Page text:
So, turning back to our Dashboard example, a line item on the Action List could look something like:
Create a Pie Chart of Current Customers on Project X; by Department, Country, Region.
Further Actions can also be assigned:
|Goal||Action Item||Further Actions|
|Review Success of Project ‘X’||Create a Pie Chart of Current Customers on Project X; by Department||Collect Department Stats|
|Create a Pie Chart of Current Customers on Project X; by Country||Collect Country Stats|
|Create a Pie Chart of Current Customers on Project X; by Region||Collect Region Stats|
Moreover, by removing the to-do list, and focusing on goal-accomplishment items, instead of having no sequencing, you would have 3 or 4 things progressive things to do.Look at the specificity here; the method to help create the Dashboard can be seen (Pie Chart) along with what will be required in terms of data (Department, Country, Region). It can also be inferred that customers will be compared, and from there, the most successful customers can be observed.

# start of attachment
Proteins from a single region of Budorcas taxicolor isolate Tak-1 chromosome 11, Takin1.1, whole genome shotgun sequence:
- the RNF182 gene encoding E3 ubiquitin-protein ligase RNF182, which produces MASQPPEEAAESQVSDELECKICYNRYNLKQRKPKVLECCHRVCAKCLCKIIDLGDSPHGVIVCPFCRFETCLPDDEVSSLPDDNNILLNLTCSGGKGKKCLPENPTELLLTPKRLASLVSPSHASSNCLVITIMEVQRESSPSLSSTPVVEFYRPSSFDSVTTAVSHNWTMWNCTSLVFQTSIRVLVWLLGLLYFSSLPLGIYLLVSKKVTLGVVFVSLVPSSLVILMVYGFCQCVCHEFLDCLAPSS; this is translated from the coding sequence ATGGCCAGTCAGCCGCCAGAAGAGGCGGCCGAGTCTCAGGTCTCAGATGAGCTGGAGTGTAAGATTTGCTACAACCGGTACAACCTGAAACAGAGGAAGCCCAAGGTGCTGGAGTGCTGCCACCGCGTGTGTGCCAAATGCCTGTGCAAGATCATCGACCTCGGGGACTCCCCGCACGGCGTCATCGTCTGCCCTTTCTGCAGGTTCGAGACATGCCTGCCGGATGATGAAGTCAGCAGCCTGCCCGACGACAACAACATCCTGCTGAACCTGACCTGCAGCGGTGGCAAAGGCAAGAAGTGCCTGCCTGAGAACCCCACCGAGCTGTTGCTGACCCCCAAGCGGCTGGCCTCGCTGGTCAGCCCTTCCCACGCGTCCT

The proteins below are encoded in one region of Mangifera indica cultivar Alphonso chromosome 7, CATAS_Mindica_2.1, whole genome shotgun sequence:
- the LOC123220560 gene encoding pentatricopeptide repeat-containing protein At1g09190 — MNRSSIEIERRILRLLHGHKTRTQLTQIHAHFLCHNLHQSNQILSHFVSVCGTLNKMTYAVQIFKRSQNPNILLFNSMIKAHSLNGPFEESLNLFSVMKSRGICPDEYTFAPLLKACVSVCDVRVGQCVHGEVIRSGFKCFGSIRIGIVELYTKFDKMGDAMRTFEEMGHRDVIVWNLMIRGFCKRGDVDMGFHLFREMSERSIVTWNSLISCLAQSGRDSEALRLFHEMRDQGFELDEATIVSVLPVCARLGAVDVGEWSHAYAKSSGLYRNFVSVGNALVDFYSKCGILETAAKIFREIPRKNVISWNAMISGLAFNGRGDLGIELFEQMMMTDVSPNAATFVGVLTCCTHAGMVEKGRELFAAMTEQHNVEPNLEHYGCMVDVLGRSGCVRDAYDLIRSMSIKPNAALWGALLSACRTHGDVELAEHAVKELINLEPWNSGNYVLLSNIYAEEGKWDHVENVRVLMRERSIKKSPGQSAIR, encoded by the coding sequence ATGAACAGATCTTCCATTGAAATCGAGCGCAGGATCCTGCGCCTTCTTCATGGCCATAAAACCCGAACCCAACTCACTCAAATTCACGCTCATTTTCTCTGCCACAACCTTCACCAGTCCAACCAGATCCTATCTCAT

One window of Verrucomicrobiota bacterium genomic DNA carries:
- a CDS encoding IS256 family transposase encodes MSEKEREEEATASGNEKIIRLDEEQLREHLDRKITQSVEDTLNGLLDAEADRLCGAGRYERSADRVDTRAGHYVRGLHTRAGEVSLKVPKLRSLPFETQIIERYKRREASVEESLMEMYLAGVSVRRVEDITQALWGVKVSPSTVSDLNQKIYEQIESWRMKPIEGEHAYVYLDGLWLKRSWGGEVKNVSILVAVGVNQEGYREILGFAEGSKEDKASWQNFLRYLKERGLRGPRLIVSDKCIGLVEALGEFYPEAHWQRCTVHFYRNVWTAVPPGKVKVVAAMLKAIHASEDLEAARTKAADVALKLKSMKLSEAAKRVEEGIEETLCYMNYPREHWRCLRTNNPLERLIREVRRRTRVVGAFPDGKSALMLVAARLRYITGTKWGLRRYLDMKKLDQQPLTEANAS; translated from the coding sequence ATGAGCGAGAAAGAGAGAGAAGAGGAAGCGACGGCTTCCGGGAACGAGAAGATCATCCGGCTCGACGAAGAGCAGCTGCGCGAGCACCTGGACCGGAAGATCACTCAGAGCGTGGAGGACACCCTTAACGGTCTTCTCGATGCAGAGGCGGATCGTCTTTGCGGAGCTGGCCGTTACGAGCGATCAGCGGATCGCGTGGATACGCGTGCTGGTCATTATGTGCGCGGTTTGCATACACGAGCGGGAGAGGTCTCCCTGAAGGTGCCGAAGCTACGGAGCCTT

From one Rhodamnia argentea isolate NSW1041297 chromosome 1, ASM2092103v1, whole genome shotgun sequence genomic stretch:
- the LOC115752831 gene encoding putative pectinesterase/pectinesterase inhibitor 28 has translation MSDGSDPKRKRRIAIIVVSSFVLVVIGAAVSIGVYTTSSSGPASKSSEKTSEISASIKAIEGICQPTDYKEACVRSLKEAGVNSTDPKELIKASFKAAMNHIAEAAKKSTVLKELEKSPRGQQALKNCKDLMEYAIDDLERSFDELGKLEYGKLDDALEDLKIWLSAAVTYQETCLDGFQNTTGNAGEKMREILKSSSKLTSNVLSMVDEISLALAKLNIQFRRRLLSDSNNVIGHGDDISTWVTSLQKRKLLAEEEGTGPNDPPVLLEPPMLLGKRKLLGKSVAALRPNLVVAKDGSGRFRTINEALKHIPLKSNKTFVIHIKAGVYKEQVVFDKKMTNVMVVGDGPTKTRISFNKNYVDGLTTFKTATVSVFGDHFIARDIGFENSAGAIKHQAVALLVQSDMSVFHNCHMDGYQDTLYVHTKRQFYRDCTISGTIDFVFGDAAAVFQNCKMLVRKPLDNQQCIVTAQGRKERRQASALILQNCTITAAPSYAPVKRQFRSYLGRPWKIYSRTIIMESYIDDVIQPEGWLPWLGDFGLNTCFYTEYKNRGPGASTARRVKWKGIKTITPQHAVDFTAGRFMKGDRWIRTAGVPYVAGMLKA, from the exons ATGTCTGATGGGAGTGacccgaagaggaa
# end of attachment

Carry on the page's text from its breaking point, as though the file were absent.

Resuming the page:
This way, it feels far more approachable and manageable. You would actually be able to make progress against your goals instead of just ticking off ‘things to do’.
Anytime a goal is vague, the success of the goal suffers. Time is spent being busy, as opposed to being productive.
Now, if we were to turn to Fitness for another example.
If the 2017 News Years Resolution and goal were to get in shape, the to-do list could include: Read more fitness books, buy a juicer etc.
|By End of 2017||Get In Shape||Read Fitness Books|
|Buy a Juicer|
Will these items actually lead you to reaching the fitness goal? Probably not.
By sitting inside reading all day, whilst it would help the knowledge of what to do, it wouldn’t ultimately lead to the individual losing weight/gaining muscle. It would be ELSEWHERE these results would be obtained. These items are therefore just fluff, keeping you busy and distracted.
It’s not about being busy; it’s about being productive on what is important.